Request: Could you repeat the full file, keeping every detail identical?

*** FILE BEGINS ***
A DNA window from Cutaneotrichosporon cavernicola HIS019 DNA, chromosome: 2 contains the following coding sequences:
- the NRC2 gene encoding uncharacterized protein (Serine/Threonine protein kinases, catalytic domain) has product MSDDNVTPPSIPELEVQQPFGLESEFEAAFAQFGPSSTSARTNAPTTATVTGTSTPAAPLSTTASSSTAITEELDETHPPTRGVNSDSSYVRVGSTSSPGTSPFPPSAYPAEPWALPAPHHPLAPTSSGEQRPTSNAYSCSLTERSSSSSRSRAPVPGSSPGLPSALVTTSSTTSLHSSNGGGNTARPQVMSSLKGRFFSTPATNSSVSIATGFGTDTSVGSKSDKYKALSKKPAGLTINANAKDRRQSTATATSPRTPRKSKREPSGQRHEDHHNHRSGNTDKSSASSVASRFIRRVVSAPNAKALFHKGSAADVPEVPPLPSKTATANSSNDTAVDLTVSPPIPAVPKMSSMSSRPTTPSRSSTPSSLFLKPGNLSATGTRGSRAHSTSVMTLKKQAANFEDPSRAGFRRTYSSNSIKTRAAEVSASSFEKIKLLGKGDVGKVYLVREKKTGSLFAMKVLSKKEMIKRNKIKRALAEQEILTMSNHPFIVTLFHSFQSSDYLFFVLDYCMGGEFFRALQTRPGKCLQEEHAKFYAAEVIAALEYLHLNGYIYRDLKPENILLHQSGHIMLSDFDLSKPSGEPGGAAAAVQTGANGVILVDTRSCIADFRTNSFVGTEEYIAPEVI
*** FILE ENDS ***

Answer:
A DNA window from Cutaneotrichosporon cavernicola HIS019 DNA, chromosome: 2 contains the following coding sequences:
- the NRC2 gene encoding uncharacterized protein (Serine/Threonine protein kinases, catalytic domain) has product MSDDNVTPPSIPELEVQQPFGLESEFEAAFAQFGPSSTSARTNAPTTATVTGTSTPAAPLSTTASSSTAITEELDETHPPTRGVNSDSSYVRVGSTSSPGTSPFPPSAYPAEPWALPAPHHPLAPTSSGEQRPTSNAYSCSLTERSSSSSRSRAPVPGSSPGLPSALVTTSSTTSLHSSNGGGNTARPQVMSSLKGRFFSTPATNSSVSIATGFGTDTSVGSKSDKYKALSKKPAGLTINANAKDRRQSTATATSPRTPRKSKREPSGQRHEDHHNHRSGNTDKSSASSVASRFIRRVVSAPNAKALFHKGSAADVPEVPPLPSKTATANSSNDTAVDLTVSPPIPAVPKMSSMSSRPTTPSRSSTPSSLFLKPGNLSATGTRGSRAHSTSVMTLKKQAANFEDPSRAGFRRTYSSNSIKTRAAEVSASSFEKIKLLGKGDVGKVYLVREKKTGSLFAMKVLSKKEMIKRNKIKRALAEQEILTMSNHPFIVTLFHSFQSSDYLFFVLDYCMGGEFFRALQTRPGKCLQEEHAKFYAAEVIAALEYLHLNGYIYRDLKPENILLHQSGHIMLSDFDLSKPSGEPGGAAAAVQTGANGVILVDTRSCIADFRTNSFVGTEEYIAPEVI